Just as Fortnite Creative integrates with Unreal Engine (expected to launch on December 4th), Rec Room is also planning an integration with Unity that should put more power in the hands of creators. Multiple creators reported that the creator community was anxious that their hard-earned MakerPen skills would now be obsolete. However, these same creators assured me that they perceived continued value in the existing toolset, especially as a collaboration tool and as a fast way to create and visualize objects in real-time and assign logic/behaviors to them. As far as the new capabilities that the Unity integration unlocks, it will make it possible to create and polish assets and environments in Blender or animate them in Maya and port them into Rec Room. In the end, we should expect to see much higher fidelity worlds–something that Roblox has also prioritized as a way to attract an older demographic who might otherwise play AAA games. While I am hopeful that the video prototype that Rec Room shared (image below) is a sign that they have made significant progress on the integration, the launch date has not been disclosed.

Source: Rec Room

The impending launch of Fortnite Creative x UE5 will serve as a great case study for Rec Room on how a creator ecosystem responds to more technical tools. As one creator told me, "Prettier doesn't mean more fun." After all, nobody ever called Minecraft, the most downloaded game of all-time, pretty.

Rec Room As A Potential Acquisition Target

I believe that Rec Room’s strong creator suite and sizable user base would make them an attractive acquisition target for a company that is in need of a big-win in the VR space rather than necessarily an IPO candidate at the moment. Perhaps, a company that has a $10 billion annual war-chest to spend on launching the next internet platform and that has struggled to get traction and is under significant pressure now to demonstrate results. I believe that company is Meta.

Horizon Worlds, Meta’s flagship UGC platform, has 200k MAUs today, down from 300k in February and persistent bugs are a common reported experience on the platform. High profile articles about their struggles to create meaningful content undermine the larger vision of owning the platform of the future and inspiring a broader workforce to build towards that future. Meta’s 86% market share in the last quarter means that they are deeply invested in seeing the entire market grow. As we highlighted last week, Meta has been on a content acquisition tear as of late in an attempt to brute force VR growth. Rec Room is the second most popular game on the Oculus Quest Store after Beat Saber, which Meta acquired in 2019.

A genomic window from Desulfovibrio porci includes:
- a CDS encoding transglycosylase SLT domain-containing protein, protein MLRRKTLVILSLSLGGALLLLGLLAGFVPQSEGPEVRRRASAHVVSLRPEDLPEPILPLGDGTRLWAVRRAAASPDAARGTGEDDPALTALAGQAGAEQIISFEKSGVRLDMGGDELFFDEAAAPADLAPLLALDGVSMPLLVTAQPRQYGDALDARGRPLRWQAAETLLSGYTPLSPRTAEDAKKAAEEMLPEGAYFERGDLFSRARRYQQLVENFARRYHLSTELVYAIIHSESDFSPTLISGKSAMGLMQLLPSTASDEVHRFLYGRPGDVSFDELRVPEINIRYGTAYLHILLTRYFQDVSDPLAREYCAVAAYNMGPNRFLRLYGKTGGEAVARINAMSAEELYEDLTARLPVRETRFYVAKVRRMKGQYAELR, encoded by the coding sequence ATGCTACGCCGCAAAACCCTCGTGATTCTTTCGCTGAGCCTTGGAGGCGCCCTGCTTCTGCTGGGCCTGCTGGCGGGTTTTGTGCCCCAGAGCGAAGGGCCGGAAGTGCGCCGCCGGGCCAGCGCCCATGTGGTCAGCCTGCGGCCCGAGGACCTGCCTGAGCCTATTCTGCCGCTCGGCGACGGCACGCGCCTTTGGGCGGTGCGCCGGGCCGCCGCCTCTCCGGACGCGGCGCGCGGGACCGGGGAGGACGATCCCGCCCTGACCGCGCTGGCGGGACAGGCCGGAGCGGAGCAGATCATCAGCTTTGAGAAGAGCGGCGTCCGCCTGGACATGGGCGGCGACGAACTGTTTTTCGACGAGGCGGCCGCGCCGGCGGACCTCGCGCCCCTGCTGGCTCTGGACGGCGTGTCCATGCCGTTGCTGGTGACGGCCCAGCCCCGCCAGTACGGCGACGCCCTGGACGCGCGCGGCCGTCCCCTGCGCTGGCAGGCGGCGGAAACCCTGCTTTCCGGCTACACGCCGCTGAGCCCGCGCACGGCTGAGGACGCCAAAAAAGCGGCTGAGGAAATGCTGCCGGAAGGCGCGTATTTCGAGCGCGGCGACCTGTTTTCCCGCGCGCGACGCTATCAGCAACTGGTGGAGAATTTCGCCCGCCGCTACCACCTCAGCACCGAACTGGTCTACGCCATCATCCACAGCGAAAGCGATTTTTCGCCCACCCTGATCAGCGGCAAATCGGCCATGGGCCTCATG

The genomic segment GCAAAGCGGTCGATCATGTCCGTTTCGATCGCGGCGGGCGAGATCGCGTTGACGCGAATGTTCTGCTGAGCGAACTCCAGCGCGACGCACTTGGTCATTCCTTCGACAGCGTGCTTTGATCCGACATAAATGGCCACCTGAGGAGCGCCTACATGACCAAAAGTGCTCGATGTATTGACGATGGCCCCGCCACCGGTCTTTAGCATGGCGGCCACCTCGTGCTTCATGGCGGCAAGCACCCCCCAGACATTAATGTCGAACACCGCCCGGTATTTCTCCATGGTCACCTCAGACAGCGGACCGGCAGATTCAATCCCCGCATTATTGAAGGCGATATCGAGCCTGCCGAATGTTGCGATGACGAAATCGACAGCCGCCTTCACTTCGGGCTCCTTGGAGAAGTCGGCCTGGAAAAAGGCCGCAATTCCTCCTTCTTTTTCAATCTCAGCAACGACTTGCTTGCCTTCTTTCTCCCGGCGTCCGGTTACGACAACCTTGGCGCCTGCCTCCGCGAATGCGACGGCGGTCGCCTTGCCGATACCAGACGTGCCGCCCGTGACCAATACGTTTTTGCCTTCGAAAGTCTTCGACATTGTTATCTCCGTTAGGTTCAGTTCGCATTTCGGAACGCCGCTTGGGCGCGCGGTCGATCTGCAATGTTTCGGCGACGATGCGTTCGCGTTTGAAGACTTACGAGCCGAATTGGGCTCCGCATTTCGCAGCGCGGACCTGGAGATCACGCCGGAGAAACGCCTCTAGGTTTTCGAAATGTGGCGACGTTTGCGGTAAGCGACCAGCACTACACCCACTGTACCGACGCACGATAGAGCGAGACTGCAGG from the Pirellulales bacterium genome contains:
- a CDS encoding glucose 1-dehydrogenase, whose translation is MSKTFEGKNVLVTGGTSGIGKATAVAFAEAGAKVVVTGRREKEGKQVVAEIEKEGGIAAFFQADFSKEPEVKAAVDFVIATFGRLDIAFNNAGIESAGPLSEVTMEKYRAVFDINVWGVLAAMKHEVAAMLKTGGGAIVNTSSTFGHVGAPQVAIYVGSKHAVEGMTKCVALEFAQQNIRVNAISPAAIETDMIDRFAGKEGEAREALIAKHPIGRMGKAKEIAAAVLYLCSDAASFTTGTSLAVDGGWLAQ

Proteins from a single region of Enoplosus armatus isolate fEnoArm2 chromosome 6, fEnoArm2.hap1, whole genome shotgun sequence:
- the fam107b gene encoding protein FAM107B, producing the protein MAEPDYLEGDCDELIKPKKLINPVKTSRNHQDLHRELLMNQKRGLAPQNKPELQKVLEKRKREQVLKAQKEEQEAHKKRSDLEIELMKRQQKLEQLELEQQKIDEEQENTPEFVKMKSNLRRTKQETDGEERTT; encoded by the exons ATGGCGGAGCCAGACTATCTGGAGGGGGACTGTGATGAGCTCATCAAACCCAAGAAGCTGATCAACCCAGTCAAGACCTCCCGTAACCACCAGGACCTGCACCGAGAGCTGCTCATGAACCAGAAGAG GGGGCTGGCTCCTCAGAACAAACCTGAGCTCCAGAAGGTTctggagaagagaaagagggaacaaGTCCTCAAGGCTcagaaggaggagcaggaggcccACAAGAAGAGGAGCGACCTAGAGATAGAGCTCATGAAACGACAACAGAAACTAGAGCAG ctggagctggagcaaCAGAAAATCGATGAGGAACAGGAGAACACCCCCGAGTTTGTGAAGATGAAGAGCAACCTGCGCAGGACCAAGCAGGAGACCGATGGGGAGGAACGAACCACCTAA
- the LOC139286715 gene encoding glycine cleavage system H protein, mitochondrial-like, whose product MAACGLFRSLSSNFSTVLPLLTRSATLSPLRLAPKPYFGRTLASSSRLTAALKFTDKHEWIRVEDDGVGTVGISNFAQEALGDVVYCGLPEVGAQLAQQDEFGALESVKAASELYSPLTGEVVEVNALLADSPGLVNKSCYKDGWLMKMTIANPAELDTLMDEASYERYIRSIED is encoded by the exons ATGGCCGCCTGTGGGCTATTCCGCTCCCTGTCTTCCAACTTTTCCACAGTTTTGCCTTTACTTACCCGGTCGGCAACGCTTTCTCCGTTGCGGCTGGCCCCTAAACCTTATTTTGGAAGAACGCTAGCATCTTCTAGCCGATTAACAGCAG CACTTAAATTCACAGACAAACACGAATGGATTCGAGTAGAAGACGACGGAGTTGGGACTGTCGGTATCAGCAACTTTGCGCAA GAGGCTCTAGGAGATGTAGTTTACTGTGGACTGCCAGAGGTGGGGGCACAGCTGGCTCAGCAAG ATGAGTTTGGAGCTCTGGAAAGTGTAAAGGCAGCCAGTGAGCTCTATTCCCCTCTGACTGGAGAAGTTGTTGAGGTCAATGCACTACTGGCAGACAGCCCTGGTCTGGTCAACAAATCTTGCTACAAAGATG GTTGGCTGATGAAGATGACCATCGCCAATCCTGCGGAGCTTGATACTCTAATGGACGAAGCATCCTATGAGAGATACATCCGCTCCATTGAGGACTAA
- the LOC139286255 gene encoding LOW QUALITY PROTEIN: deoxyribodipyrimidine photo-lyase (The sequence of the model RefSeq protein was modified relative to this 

While Horizon Worlds targets adults and Rec Room’s demographic is much younger, Rec Room’s committed user base of an estimated ~10 million MAUs, VR-focused creator tools, and well established creator ecosystem could act as an important learning ground for the team at Meta who have struggled to get even their own employees to use the Horizon Worlds creation system. Furthermore, it won’t be too long before Rec Room players age out and are looking for the next platform to continue building on. After Rec Room’s last fundraise, our friend Joost Van Dreueren asked the question of Rec Room: “Will Zuckerberg buy or build?”

He tried to build it with Horizon Worlds, but now it might be time to buy.

What The Future Holds For Rec Room

Rec Room’s creation suite is compelling enough that creators are excited to build even if it remains a side gig in the short-term. The ~10 million MAUs suggest that this UGC platform is not just a flash in the pan. Furthermore, the integration with Unity on PC means that Rec Room may no longer be restricted to the middling growth of VR headsets as the best way to create. On the flip-side, Rec Room is still figuring out monetization with relatively low payouts per MAU. For a company that’s raised $294 million to-date, there is a lot of capital looking for a high rate of return. It's not hard to imagine the current revenue trajectory is worrisome for investors who invested when growth was looking exponential. We’ll keep a close eye on Rec Room, an impressive creator suite and community that could do wonders in the hands of a tech giant with big VR ambitions. (Written by David Taylor)

#2: Xsolla, X.LA, and Revenue-Sharing Smart Contracts

Source: Xsolla

This is the introduction to a Research Essay that was written by Alex Summers and appeared in Naavik Pro. Be sure to request a demo to read the full write-up, and access our entire research library.